King William Island
|Native name: Qikiqtaq|
|Archipelago||Canadian Arctic Archipelago|
|Area||12,516 km2 (4,832 sq mi) -13,111 km2 (5,062 sq mi)|
|Highest elevation||137 m (449 ft)|
|Highest point||Mount Matheson|
|Largest city||Gjoa Haven (pop. 1,064)|
|Population||1,064 (as of 2006)|
|Density||0.08 /km2 (0.21 /sq mi)|
King William Island (previously: King William Land; Inuktitut: Qikiqtaq) is an island in the Kitikmeot Region of Nunavut and forms part of the Canadian Arctic Archipelago. In area it is between 12,516 km2 (4,832 sq mi) and 13,111 km2 (5,062 sq mi) making it the 61st largest island in the world and Canada's 15th largest island. Its population, as of the 2006 census, was 1,064, all of which live in the island's only community Gjoa Haven.
The island is separated from the Boothia Peninsula by the James Ross Strait to the northeast, and the Rae Strait to the east. To the west is the Victoria Strait and beyond it Victoria Island. Within the Simpson Strait, to the south of the island, is Todd Island, and beyond it, further to the south, is the Adelaide Peninsula. Queen Maud Gulf lies to the southwest.
Some places on the coast are: (counterclockwise from the northern tip) Cape Felix, Victory Point and Gore Point at the mouth of an inlet, Point Le Vesconte, Erebus Bay, Cape Crozier, (south side) Terror Bay, Irving Islands, Washington Bay, Cape Herschel, Gladman Point, entrance to Simpson Strait, Todd Islets, (east side) Gjoa Haven, Matheson Peninsula, Latrobe Bay, Cape Norton at mouth of Peel Inlet, Matty Island, Tennent Islands, Clarence Islands, Cape Felix.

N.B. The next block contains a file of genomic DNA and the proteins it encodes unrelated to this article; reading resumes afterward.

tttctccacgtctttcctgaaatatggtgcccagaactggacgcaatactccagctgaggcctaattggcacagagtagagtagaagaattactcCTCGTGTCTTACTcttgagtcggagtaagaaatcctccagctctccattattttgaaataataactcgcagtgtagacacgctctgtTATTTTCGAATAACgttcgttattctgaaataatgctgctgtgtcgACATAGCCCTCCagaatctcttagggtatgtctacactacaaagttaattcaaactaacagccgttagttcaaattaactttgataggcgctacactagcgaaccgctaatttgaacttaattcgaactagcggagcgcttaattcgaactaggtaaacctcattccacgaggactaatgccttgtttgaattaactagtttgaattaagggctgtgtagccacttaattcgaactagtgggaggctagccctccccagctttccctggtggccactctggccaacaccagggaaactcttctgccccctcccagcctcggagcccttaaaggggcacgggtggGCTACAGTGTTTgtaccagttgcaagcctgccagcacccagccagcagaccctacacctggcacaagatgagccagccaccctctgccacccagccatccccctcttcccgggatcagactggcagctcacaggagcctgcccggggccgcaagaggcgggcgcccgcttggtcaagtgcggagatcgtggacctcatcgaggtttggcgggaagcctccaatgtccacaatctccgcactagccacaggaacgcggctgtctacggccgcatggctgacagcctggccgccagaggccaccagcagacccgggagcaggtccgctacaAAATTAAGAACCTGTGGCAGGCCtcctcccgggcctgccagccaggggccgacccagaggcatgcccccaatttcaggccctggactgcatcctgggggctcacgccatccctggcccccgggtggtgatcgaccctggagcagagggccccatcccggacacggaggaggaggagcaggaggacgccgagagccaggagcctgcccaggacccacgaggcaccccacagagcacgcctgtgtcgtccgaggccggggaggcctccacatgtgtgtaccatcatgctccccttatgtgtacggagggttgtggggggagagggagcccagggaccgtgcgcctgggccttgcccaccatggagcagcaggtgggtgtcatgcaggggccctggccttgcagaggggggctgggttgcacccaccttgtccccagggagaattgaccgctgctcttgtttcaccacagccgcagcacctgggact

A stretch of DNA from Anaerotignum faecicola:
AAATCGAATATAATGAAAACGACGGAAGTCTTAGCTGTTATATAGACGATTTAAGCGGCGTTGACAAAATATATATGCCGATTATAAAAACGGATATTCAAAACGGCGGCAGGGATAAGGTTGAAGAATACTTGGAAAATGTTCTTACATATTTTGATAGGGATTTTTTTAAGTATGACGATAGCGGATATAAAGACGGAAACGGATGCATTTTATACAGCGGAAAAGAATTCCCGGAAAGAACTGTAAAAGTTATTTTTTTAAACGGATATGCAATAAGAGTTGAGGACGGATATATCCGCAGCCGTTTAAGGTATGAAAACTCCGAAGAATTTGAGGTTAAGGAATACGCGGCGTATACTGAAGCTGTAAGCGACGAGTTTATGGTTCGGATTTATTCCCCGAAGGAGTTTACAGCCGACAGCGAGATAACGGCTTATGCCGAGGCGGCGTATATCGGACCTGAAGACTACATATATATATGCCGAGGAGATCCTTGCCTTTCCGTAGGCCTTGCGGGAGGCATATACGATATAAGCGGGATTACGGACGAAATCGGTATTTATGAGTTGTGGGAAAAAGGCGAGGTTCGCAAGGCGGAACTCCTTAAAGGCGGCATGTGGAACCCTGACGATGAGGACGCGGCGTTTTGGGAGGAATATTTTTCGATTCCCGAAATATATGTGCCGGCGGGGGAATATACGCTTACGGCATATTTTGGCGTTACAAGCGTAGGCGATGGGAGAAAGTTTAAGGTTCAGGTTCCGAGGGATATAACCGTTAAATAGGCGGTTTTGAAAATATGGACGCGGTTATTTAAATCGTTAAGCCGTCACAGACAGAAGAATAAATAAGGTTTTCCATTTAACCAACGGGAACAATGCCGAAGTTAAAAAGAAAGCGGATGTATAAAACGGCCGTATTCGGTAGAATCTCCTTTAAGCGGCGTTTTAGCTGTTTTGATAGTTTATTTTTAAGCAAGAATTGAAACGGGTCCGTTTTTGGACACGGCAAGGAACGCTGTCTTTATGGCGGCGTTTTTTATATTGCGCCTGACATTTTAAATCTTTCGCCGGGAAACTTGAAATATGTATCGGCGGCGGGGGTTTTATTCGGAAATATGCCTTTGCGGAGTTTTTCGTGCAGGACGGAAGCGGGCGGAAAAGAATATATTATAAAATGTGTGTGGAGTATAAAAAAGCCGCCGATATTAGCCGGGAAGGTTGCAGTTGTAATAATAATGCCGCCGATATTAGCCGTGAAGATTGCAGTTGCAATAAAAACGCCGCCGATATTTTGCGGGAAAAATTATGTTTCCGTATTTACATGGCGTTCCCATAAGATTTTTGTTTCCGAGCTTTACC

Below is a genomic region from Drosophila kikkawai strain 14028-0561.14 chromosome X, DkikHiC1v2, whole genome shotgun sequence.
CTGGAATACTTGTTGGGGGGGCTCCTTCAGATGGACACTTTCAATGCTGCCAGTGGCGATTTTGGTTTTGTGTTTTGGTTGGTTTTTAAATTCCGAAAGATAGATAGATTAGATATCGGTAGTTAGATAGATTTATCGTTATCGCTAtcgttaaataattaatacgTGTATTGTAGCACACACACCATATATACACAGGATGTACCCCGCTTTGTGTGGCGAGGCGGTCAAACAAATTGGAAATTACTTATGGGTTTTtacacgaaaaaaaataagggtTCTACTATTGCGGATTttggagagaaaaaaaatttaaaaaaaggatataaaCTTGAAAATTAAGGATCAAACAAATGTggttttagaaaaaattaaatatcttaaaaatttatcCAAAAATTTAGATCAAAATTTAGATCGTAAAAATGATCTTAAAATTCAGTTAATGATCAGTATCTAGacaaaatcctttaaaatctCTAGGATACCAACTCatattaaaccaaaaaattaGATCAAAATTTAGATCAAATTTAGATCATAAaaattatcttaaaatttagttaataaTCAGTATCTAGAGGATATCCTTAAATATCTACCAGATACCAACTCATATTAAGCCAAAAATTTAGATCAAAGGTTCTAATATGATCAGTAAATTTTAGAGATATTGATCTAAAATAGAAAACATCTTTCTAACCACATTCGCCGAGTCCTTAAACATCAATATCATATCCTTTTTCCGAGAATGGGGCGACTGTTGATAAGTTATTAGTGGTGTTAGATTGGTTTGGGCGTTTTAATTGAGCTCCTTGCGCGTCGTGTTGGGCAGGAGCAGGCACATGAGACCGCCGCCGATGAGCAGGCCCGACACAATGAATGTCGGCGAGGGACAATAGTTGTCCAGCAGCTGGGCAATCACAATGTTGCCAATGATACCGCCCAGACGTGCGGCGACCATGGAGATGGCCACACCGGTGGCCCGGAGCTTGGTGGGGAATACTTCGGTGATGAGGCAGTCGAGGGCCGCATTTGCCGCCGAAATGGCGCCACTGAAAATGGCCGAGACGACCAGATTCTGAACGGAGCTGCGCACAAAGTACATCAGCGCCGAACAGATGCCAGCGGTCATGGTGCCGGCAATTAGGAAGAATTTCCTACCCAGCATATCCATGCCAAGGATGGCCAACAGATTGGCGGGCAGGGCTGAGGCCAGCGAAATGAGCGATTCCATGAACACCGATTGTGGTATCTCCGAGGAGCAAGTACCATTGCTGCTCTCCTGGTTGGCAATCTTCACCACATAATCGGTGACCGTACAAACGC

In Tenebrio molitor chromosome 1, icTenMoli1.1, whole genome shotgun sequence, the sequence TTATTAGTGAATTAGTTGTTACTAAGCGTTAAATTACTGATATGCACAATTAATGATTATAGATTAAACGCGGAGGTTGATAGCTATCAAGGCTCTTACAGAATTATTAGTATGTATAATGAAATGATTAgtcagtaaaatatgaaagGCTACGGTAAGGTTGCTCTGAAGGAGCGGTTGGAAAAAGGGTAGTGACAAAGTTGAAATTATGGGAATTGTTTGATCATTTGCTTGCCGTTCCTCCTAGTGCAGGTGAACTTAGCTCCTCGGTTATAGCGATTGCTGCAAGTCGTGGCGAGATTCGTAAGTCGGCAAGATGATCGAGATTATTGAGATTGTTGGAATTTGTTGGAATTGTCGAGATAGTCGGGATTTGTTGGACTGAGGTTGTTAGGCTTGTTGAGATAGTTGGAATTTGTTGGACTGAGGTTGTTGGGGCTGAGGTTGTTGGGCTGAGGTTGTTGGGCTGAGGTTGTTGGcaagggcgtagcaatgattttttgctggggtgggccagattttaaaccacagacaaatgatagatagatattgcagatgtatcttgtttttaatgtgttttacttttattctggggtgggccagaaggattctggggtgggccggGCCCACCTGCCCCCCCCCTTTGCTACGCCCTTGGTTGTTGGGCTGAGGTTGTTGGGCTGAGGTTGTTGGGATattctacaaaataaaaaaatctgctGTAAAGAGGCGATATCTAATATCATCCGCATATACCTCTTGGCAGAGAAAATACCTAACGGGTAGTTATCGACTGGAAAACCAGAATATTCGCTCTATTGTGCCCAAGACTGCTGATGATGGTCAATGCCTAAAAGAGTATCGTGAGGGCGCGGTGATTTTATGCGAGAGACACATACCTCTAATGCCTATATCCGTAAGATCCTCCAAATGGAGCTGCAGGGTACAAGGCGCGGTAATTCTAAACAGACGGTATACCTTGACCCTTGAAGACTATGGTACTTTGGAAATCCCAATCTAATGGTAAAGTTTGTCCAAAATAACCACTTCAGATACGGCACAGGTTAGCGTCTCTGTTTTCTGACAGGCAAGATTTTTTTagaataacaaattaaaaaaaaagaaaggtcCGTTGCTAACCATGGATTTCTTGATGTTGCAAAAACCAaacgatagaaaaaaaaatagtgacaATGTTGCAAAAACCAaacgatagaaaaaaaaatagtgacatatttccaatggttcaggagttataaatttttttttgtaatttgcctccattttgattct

Role in Arctic exploration
The island, long occupied by Inuit people, was originally named 'King William Land' for the reigning British King William IV in 1830 by the Arctic explorer John Ross, who thought it was a peninsula. In 1834, its south shore was seen from Chantry Inlet by George Back.
John Franklin's 1845 expedition became stranded in the sea ice northwest of the island. After the ships were abandoned, most of the crew gradually perished from exposure and starvation as they attempted to walk south near the western coastline. Two of Franklin's men are buried at Hall Point on the island's south coast.
In 1903, explorer Roald Amundsen, looking for the Northwest Passage, sailed through the James Ross Strait and stopped at a natural harbour on the island's south coast. There, unable to proceed due to sea ice, he spent the winters of 1903-4 and 1904-5. During his stays there he learned Arctic living skills from the local Netsilik Inuit that were later to be invaluable in his expedition to the South Pole. He used his ship Gjøa as a base for explorations in the summer of 1904, sledding the Boothia Peninsula and travelling to the North Magnetic Pole. Amundsen finally left, after 22 months on the island, in August 1905. The harbour where he lived is now the island's only settlement, Gjoa Haven.
- Darren Keith, Jerry Arqviq (November 23, 2006). "Environmental Change, Polar Bears and Adaptation in the East Kitikmeot: An Initial Assessment Final Report". Kitikmeot Heritage Society. Retrieved 2008-01-23.
- King William Island at the Atlas of Canada
- Other Arctic Islands at the Atlas of Canada
- 2006 census
- Page 2 fig. 1 in Keenleyside, A., M. Bertulli, and H. C. Fricke. 1997. "The Final Days of the Franklin Expedition: New Skeletal Evidence". Arctic. 50, no. 1: 36.
- Fraser, J. Keith. Notes on the Glaciation of King William Island and Adelaide Peninsula, N.W.T. Ottawa: Geographical Branch, Dept. of Mines and Technical Surveys, 1959.
- Taylor, J. Garth. Netsilik Eskimo Material Culture. The Roald Amundsen Collection from King William Island. Oslo: Universitetsforlaget, 1974. ISBN 82-00-08945-2
- Woodworth-Lynas, C. M. T. Surveying and Trenching an Iceberg Scour, King William Island, Arctic Canada. St. John's: Memorial University of Newfoundland, Centre for Cold Ocean Resources Engineering, 1985.